How Overgaard & Dyrman link past and present
In the age of mass production, there are still plenty of creators protecting the tradition of their craft ― Overgaard & Dyrman fuel their built-to-last furniture with that in mind.
Founded by two friends and classmates with different backgrounds in engineering and fine arts, the practice refuses to be boxed into a single identity ― instead operating with an open mindset able to embrace the best of both past and present & form and function, to achieve products able to inspire for years to come.
Despite their commitment to classic artisanship, they constantly push the boundaries on what is possible with 21st century tools, effectively merging the best of both worlds in combination with carefully sourced, premium material for ideal results.
We chatted with the founders Jasper Overgaard and Christian Dyrman on how their distinct approach sets them apart in the industry. Scroll down to read.
How do you approach your creative process to achieve the most cutting-edge contemporary results while honoring traditional craftsmanship?
To make relevant and original furniture and products we believe it is important to accept a creative process in which you do not know the outcome before you start ― and which you embrace the fact that you will meet many bumps on the road.
In fact, if you accept there will not be one certain and obvious path and instead make unforeseen challenges an important parameter of the process, the best chances for creating original, meaningful pieces occur.
In the same way, when starting a new project, we try not to lock onto specific materials and manufacturing techniques. Instead, we focus on what we want to achieve with a specific design, and then we begin to explore how to get there in the best possible way.
We often say that our designs bridges the past with the present, meaning that we try to combine the best from both worlds: traditional craftsmanship and modern technology.
For example, during the process of creating our Wire Collection pieces we found that a combination of soft, thick tooling leather, combined as we knew it from traditional saddlery, could fulfil our ambitions to make it tight looking and comfortably padded. On the other hand, we needed a modern CNC wire bending machine, to make the complex 3D-bended steel rods used for the structural frame.
What impact does the preservation of traditional craftsmanship techniques have on both your products and the industry as a whole?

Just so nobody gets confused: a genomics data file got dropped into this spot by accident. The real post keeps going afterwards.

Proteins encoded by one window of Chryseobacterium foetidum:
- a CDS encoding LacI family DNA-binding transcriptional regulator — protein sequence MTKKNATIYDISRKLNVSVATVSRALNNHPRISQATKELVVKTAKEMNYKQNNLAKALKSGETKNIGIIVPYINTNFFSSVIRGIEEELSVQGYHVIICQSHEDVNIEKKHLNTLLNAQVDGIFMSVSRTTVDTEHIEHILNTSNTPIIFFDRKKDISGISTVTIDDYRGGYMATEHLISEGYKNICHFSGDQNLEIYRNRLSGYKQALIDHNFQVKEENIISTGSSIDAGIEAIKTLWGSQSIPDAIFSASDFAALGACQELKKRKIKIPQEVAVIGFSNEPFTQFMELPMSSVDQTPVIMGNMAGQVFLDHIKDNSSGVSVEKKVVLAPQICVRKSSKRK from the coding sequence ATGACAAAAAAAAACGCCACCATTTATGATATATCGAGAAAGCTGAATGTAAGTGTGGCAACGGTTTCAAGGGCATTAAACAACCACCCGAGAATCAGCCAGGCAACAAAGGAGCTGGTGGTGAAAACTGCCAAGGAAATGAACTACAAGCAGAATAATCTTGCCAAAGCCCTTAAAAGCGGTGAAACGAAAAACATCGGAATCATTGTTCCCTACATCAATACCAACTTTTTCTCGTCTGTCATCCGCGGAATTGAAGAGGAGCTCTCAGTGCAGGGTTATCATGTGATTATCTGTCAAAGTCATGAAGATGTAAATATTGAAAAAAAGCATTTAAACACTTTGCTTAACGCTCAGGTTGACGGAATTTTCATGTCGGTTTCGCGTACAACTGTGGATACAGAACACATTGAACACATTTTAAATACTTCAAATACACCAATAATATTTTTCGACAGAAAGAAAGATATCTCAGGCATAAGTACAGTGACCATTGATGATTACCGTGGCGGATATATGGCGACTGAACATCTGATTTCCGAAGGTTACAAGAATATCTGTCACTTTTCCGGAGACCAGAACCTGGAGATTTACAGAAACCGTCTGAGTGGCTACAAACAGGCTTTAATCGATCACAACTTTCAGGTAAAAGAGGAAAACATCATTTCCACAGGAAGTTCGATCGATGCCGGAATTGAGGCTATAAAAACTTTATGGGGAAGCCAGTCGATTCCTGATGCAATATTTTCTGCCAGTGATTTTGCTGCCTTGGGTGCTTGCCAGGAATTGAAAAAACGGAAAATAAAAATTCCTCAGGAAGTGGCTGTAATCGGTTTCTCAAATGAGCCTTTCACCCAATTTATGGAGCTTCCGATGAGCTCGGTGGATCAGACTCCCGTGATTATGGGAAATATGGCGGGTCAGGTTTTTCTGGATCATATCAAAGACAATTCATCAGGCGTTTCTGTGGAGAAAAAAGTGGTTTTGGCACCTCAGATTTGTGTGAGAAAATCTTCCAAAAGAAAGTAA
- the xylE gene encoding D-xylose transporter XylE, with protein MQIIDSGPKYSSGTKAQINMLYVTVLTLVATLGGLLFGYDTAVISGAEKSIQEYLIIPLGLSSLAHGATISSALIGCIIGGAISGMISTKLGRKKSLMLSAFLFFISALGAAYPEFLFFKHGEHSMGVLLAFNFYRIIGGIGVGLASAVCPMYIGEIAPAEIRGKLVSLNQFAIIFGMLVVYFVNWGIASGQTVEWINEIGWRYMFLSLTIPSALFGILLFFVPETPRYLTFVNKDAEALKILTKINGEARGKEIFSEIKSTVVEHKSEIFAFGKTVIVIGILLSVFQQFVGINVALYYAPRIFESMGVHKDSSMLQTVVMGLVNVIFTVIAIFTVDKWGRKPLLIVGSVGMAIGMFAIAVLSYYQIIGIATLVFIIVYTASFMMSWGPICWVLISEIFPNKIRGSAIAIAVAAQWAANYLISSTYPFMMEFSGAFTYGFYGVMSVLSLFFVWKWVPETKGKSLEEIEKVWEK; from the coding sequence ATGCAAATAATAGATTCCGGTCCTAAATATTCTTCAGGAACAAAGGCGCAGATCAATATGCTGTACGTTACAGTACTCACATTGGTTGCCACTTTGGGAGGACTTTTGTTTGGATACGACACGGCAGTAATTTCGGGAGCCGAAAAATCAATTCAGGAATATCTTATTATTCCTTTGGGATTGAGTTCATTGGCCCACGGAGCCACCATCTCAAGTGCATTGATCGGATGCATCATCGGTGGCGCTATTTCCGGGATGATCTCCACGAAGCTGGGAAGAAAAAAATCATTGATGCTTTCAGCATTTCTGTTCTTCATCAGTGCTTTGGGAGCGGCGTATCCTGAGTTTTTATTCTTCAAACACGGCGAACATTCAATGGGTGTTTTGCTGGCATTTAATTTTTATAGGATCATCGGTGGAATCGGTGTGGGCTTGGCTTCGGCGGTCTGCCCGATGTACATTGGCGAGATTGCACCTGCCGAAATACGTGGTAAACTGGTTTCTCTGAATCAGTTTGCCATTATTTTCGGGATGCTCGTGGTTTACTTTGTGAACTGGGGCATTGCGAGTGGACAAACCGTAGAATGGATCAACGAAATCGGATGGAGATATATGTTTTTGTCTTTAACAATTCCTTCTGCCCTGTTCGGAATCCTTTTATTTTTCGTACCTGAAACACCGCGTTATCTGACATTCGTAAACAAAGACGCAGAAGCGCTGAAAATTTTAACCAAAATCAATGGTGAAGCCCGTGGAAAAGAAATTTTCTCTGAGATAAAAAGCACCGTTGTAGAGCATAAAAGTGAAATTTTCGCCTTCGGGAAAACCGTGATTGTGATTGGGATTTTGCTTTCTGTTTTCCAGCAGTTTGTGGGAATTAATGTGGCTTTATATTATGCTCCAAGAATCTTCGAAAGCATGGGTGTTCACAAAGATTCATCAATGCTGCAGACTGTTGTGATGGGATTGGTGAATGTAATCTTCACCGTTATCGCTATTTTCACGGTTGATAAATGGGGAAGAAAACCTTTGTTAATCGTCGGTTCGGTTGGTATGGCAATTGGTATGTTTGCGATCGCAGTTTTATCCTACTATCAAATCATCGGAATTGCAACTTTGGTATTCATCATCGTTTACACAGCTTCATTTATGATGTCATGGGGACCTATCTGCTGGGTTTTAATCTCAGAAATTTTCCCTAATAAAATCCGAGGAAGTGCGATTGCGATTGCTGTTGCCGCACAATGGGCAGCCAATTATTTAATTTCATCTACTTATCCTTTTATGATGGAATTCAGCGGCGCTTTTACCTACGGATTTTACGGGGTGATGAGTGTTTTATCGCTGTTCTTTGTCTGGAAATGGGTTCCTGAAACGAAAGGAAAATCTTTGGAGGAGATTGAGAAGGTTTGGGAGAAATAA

We are not romantic in a way where we want to dwell on the past. On the other hand, we believe it is worth preserving our great heritage of skills and knowledge, built up over generations. Skills and knowledge that might not be relevant in their original form but looked at from new perspectives they might be relevant in a contemporary context.
With today's technology you can 3D-print a chair in almost every kind of material, which is amazing, but I doubt these products will be relevant 20 years from now. Instead, you can simply see and feel when passion, skill and knowledge has been put into a product.
And that is why many furniture classics from the 50’s and 60’s are still relevant today, while most of the trendy, ‘fast’ designed furniture made within the last 50 years only last for a very short period. So, let us preserve what is worth preserving.
Define your personal meaning of "a legacy of quality."
Our goal is to create beautiful, original, and meaningful objects that not only stand the test of time, but improve as they age, objects that will inspire and delight today and for generations to come.
We believe the most efficient way to increase the longevity of a product lies not only in the use of great materials, durable construction, and overall design, but also to a great extent in the ergonomics and in the attention to functional details. Therefore, we put a great effort in every single part of our products and hopefully this effort will be our ‘legacy of quality’.
Top-quality, ethical materials are a cornerstone of your practice — how do you seek out the premium leather you use to ensure it's quality and sustainably sourced?
We always work with local suppliers, with whom we share the same values and can closely collaborate. We are transparent in what we do, and therefore that's something we require from our suppliers.
Our supplier of all our standard leather is Danish Sørensen ― an eco-conscious, global brand with the most high-end, sought-after sustainable leather in the world.
How do you balance functionality and aesthetics through organic shapes? Why do they carry so much relevance in contemporary furniture design?
Overgaard & Dyrman is founded by two craftsmen, one with an engineering background, and one a Master from The Royal Danish Academy of Fine Arts within Spatial and Furniture design. We believe this mix of skills is reflected through our designs. We honor materiality and we love to work with form, but it always goes hand in hand with function.
Organic shapes and geometric forms are found everywhere in nature, and there is no doubt these shapes please the human eye. We also find clever, strong structures fascinating and beautiful, but comfort comes with organic shapes ― and therefore the beauty appears in the balance between the two.
An open mindset and commitment to quality goes far.
Meet more traditional artisans creating in a modern world at our [metcha originals].